The Army will make a decision about how it will move forward with its data centers by Nov. 14.
Bob Golden, the program manager for the Network Service Centers, which runs the data centers, says the Army is considering three options:
Owned and operated by Network Enterprise Technology Command
Use data centers run by the Defense Information Systems Agency
Buy data center services from industry
Golden, who spoke Monday at a lunch sponsored by the Washington, D.C. chapter of AFCEA, says the latter two options for the data centers, known Area Processing Centers (APC), will make industry happy.
The Army has been consolidating data centers over the past few years. The goal is to reduce the number from more than 400 to about six across the United States.
Golden says beyond the APCs, the Network Service Centers are looking for several different new technologies that could hook up to the Defense Department’s classified network, known as SIPRnet.
The Army wants to buy secure thin client systems and secure wireless technology that would end the requirement of putting computer hard drives that hold classified information into safes.
Golden also says the Army wants telework software that would let military personnel use their home computers to log on to the DoD network without introducing any vulnerabilities.
“Maybe we would work off a USB or CD so we would isolate the PC’s hard drive,” Golden says.
He adds that a working group is developing a plan for the future for the Defense Messaging System for the Army, which provides secure e-mail and directory services.
Beyond network services, the Army also is focusing on biometrics.
Col. Theodore Jennings, the program manager for DoD biometrics, says a recent memo from Defense undersecretary John Young made biometrics a program of record.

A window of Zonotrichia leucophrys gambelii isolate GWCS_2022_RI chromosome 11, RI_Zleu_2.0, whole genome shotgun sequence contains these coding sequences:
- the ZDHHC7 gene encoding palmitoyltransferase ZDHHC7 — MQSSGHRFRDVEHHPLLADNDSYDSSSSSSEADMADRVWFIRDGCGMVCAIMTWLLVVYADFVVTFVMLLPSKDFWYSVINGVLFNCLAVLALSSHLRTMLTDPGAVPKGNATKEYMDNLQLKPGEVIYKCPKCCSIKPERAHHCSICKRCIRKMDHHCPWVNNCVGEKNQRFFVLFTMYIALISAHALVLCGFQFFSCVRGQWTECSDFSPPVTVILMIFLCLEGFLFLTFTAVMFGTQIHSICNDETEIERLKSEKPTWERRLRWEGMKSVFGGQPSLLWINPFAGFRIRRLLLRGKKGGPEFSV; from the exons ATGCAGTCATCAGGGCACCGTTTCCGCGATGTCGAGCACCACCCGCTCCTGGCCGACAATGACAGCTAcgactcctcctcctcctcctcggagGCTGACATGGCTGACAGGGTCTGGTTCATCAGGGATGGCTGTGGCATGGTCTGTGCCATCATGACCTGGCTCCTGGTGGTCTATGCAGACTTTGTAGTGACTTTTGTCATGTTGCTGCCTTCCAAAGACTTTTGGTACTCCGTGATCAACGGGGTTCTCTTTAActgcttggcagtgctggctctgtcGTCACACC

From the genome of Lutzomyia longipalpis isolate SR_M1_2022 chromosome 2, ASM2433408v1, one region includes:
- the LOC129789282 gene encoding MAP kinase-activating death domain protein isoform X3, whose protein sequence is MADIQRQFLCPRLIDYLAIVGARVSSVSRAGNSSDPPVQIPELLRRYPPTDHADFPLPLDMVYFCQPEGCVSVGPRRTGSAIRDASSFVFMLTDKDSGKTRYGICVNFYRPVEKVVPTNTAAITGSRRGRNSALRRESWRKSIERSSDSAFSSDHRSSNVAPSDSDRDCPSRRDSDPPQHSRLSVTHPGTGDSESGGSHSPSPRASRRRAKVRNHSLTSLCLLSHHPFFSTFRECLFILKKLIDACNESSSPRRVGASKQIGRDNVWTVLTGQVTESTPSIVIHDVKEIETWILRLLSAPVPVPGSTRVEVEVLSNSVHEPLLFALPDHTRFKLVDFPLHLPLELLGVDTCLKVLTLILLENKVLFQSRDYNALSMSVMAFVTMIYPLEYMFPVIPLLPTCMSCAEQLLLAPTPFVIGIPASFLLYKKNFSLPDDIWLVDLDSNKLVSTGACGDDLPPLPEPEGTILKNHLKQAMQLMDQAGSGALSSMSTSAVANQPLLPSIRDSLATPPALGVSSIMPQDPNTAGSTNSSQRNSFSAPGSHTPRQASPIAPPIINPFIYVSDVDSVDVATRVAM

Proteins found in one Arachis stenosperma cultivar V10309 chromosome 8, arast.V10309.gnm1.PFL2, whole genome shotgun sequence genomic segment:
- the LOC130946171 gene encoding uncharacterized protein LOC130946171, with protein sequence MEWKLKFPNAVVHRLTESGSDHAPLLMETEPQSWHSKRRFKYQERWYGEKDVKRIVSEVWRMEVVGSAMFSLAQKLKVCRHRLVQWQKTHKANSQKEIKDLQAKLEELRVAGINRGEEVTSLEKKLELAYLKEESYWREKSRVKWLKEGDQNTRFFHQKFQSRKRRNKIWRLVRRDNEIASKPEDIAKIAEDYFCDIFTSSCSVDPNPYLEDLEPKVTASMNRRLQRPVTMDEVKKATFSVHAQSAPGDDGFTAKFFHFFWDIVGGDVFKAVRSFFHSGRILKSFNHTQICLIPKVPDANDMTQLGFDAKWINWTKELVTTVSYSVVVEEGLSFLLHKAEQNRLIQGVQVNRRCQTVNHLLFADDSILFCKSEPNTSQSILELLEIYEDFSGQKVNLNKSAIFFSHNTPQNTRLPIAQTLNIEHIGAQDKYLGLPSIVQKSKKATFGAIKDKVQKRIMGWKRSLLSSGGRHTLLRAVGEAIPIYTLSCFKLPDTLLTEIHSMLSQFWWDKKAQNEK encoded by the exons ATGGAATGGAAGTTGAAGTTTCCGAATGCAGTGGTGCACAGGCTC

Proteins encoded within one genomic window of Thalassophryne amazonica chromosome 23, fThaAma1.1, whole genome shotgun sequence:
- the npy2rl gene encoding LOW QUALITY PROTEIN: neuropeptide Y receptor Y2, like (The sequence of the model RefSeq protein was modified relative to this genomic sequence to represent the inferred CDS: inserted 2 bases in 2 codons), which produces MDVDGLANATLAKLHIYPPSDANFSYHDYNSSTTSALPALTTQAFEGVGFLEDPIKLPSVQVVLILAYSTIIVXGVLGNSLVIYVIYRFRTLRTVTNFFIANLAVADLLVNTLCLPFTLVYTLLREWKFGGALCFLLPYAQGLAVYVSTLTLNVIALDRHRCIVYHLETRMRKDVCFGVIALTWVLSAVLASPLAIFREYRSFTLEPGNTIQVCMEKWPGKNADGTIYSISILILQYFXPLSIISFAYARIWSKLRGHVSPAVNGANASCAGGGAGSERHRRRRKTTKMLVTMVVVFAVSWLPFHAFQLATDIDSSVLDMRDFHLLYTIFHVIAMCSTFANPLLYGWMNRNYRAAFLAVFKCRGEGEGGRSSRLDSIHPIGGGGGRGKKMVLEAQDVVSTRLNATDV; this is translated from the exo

“The Defense acquisition executive has put a special emphasis on the program and the delivery of its capabilities,” Jennings says. “It’s the highest acquisition category you can have. From our perspective, that means lot of oversight, lot of help in a good way to make sure capability is absolutely delivered to the warfighter as opposed to languishing out in development or staffing process.”
Jennings says the DoD Biometric Task Force will act as a governance body to help determine what capabilities are required across all of DoD.
“There is a series of requirement documents being put together,” he says. “The capability production document is going to the joint staff and that will help lead us to future capabilities.”
Jennings adds his office will seek approval from DoD to expand the use of specific biometric tools such as the Biometric Automated Tool Set (BAT-A) or the Handheld Interagency Identification Detection Equipment (HIDE).
“This technology tends to move faster that we can implement,” says Gary Winkler, the Army’s program executive officer, enterprise information systems.